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2202 State Avenue, Suite 301, Panama City, FL 32405
850-215-7071

Mariusz Klin, M.D., Ph.D

Capsule Endoscopy

What is Capsule Endoscopy?

Capsule Endoscopy lets Dr. Klin examine the lining of the middle part of your gastrointestinal tract, which includes the three portions of the small intestine and cannot be easily reached by traditional methods of Endoscopy.

Our medical assistant will give you a pill-sized video camera for you to swallow.  This camera has its own light source and takes pictures of your small intestine as it passes through.  These pictures will be sent to a small recording device you will be asked to wear on your body.  Dr. Klin will be able to view these pictures at a later time and might be able to provide you with useful information regarding your small intestine.

Why is Capsule Endoscopy done?

The most common reason for doing Capsule Endoscopy is to search for a cause of bleeding from the small intestine.  It may also be useful for detecting polyps, Inflammatory Bowel Disease (Crohn’s Disease), ulcers, and tumors of the small intestine.

What preparation is required?

An empty stomach allows for the best and safest examination, so you should have nothing to eat or drink, including water, for approximately 12 hours before the examination.  Our medical assistant will tell you when to start fasting.

An empty stomach allows for the best and safest examination, so you should have nothing to eat or drink, including water, for approximately 12 hours before the examination.  Our medical assistant will tell you when to start fasting.

Tell our staff, in advance, in advance, about any medications you take including iron, aspirin, bismuth subsalicylate (bismuth subsalicylate is used as an antacid and antidiarrheal , and to treat some other gastro-intestinal diseases, such as nausea. It is the active ingredient in various stomach-settling medications, including Pepto-Bismol .) products and other over-the-counter medications.  You may need to adjust your usual dose prior to the examination.  Be certain to discuss any allergies to medications as well as medical conditions, such as swallowing disorders and heart or lung disease.  Also, don’t forget to tell and tell our staff about the presence of a pacemaker or defibrillator, previous abdominal surgery, or a previous history of bowel obstructions, Inflammatory Bowel Disease or adhesions.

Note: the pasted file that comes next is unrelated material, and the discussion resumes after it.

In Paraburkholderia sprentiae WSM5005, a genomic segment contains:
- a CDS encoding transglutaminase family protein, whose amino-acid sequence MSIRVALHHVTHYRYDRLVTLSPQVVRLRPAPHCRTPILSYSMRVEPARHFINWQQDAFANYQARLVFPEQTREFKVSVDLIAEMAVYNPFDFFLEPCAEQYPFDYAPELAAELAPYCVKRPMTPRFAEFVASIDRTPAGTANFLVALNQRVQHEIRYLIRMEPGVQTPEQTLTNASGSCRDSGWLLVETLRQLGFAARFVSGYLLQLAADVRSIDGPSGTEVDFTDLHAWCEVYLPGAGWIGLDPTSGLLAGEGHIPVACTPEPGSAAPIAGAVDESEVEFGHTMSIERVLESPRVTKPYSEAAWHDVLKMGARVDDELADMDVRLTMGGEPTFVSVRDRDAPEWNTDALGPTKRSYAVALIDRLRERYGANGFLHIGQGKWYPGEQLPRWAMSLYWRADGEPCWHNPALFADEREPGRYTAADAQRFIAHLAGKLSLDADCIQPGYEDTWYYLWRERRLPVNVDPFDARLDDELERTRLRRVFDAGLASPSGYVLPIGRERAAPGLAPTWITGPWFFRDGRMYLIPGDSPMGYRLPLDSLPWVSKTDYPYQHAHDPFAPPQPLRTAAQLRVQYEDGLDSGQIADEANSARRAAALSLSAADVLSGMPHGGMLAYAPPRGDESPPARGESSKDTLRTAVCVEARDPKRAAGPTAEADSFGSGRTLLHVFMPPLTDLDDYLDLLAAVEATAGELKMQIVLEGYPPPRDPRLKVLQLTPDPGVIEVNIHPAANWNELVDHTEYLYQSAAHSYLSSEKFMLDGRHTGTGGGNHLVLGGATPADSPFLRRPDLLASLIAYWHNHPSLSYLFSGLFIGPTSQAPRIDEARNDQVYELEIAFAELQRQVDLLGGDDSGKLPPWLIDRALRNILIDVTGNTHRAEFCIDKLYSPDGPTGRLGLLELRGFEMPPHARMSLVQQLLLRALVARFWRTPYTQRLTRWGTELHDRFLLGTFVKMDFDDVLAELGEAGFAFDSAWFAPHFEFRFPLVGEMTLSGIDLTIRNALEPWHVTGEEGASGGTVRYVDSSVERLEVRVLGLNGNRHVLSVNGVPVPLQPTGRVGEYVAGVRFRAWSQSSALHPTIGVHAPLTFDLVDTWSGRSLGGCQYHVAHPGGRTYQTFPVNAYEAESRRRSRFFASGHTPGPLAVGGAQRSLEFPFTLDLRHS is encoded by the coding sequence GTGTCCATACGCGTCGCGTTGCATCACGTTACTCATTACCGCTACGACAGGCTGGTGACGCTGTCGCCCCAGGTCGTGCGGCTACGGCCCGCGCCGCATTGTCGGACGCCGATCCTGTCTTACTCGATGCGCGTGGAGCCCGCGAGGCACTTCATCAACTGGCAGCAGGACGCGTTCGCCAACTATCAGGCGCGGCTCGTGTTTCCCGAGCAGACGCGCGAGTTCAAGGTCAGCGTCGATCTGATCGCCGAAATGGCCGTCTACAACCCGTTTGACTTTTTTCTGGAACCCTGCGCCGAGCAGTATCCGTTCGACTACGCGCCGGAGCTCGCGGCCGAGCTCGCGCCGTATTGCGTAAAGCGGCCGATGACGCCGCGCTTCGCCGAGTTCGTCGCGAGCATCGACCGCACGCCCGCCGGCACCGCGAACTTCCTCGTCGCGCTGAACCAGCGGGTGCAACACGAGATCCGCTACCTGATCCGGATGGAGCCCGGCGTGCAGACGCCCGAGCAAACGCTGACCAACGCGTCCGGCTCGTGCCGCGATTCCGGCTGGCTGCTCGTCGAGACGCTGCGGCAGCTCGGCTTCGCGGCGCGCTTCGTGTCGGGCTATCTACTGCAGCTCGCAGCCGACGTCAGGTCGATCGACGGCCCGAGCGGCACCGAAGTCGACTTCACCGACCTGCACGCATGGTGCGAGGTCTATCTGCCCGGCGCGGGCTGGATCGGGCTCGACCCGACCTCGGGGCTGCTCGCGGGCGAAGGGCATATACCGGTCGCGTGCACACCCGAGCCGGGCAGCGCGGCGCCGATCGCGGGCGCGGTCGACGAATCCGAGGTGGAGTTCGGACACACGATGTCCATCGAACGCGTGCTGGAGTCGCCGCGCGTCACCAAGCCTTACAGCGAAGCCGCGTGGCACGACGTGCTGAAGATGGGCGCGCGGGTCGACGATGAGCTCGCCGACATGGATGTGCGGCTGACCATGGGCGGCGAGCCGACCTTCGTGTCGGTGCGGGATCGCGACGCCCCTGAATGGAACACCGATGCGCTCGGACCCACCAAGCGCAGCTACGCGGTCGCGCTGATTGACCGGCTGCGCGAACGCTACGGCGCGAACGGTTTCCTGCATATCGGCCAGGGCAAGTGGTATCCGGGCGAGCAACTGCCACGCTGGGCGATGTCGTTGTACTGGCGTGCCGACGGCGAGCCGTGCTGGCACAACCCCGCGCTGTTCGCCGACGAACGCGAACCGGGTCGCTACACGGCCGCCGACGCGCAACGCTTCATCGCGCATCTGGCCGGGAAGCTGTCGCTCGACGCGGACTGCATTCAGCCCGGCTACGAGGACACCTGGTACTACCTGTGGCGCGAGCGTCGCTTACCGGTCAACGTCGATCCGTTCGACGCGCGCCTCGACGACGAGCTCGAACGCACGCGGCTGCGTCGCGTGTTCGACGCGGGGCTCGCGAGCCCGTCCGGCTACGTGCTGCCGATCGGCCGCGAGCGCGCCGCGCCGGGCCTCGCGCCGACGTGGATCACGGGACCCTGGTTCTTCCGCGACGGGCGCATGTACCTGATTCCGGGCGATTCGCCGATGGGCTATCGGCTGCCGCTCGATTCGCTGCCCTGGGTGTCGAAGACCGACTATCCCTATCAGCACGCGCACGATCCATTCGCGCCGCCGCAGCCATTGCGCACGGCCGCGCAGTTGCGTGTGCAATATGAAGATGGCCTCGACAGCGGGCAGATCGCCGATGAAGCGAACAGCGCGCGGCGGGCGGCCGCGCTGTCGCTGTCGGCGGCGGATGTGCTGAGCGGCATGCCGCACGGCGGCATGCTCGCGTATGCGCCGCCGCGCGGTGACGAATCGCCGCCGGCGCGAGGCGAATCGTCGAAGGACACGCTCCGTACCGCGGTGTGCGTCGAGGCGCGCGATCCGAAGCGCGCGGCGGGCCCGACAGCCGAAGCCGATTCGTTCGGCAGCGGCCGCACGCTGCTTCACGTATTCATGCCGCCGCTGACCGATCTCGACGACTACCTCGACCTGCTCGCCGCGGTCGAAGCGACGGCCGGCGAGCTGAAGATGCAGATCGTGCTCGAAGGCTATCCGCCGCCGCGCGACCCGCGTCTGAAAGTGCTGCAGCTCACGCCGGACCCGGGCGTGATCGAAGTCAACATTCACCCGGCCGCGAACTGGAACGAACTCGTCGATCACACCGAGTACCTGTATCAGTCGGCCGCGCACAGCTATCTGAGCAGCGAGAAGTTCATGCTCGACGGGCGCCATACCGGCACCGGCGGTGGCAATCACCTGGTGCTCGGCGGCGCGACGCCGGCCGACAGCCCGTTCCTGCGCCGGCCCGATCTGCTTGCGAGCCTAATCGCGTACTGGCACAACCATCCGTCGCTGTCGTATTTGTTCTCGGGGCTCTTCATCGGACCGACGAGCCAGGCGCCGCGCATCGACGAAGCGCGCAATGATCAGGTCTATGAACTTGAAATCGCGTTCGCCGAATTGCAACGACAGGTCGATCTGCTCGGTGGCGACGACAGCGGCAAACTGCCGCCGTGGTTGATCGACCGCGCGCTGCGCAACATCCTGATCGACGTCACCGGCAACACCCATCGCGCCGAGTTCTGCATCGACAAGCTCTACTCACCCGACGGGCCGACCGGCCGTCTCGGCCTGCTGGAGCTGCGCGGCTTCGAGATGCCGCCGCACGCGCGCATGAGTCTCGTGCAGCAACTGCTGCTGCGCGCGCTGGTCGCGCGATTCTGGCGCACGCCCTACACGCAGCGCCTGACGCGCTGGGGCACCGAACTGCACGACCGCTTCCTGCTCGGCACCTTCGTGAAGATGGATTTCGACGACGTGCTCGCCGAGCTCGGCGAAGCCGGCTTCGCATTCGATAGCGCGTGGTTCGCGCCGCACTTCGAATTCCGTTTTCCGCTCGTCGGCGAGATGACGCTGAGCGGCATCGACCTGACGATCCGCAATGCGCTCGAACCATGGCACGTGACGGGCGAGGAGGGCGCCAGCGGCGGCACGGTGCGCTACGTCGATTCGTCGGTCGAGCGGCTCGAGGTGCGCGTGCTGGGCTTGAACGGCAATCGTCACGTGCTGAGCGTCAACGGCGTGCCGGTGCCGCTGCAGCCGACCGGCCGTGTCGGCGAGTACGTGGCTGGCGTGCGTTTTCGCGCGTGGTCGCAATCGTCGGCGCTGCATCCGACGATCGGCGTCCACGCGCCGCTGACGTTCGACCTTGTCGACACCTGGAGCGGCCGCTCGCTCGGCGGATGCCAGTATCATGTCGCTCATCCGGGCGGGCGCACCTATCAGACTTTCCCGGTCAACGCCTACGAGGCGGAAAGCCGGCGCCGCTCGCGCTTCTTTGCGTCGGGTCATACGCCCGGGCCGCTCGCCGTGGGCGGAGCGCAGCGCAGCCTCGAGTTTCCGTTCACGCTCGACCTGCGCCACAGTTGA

What can I expect during the Capsule Endoscopy?

Our medical assistant will prepare you for the examination by applying a sensor device to your abdomen with adhesive sleeves (similar to tape).  The pill-sized capsule endoscope is swallowed and passes naturally through your digestive tract while transmitting video images to a data recorder worn on your belt for approximately eight hours.  At the end of the procedure you will return to the office and the data recorder is removed so that images of your small bowel can be put on a computer screen for Dr. Klin’s review.

What happens after Capsule Endoscopy?

You will be able to drink clear liquids after two hours and eat a light meal after four hours following the capsule ingestion, unless our medical assistant instructs you otherwise. 

Are there possible complications of Capsule Endoscopy?

Although complications can occur, they are generally rare when physicians, like Dr. Klin, are specially trained and experienced in this procedure prior to performing the test.  There is a potential for the capsule to be stuck at a narrow spot in the digestive tract resulting in bowel obstruction.  It is important to recognize obstruction early.  Signs of obstruction include unusual bloating, abdominal pain, nausea, or vomiting.  You should call our office, immediately, if you experience any of these conditions.  Also, if you develop a fever after the test, have trouble swallowing, or experience chest pain, call our office as soon as possible.

NOTE:  Be careful not to prematurely disconnect the system as this may result in loss of pictures being sent to your recording device.

Source: American Society for Gastrointestinal Endoscopy (ASGE)
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